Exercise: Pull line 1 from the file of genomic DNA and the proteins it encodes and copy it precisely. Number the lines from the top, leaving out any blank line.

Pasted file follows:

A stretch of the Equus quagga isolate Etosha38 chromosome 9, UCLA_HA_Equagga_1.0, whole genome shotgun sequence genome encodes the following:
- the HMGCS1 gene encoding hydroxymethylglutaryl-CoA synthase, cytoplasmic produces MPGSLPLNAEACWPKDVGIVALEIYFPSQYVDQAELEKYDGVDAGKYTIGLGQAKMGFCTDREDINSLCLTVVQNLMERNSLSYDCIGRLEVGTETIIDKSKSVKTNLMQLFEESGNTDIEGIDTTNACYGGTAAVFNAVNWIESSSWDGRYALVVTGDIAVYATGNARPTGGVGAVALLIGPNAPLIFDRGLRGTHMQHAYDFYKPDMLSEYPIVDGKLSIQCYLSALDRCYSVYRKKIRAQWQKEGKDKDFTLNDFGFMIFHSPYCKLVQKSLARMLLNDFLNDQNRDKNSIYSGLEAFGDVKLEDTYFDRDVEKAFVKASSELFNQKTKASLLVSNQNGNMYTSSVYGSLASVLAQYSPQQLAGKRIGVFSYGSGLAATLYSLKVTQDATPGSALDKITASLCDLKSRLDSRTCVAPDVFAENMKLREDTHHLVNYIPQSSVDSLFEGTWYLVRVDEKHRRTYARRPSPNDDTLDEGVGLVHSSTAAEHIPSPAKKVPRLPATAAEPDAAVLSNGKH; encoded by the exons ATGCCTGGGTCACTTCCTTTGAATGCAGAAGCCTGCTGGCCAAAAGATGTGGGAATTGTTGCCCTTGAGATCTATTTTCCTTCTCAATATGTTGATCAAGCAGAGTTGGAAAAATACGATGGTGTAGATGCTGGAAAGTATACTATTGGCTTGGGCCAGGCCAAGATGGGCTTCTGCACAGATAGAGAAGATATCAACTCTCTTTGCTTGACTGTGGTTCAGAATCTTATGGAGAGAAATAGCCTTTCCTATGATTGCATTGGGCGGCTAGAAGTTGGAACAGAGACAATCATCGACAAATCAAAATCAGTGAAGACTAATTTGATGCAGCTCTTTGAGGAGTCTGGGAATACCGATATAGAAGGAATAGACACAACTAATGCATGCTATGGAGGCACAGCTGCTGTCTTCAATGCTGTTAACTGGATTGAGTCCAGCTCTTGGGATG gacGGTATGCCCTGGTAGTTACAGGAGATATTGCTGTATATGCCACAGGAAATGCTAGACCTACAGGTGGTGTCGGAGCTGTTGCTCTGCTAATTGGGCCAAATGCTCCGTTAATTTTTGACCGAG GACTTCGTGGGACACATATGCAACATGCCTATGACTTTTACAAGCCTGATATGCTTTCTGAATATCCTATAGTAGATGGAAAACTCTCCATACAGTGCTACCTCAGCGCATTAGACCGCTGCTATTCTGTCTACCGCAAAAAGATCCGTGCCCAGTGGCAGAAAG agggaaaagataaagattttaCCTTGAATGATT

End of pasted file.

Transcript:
A stretch of the Equus quagga isolate Etosha38 chromosome 9, UCLA_HA_Equagga_1.0, whole genome shotgun sequence genome encodes the following: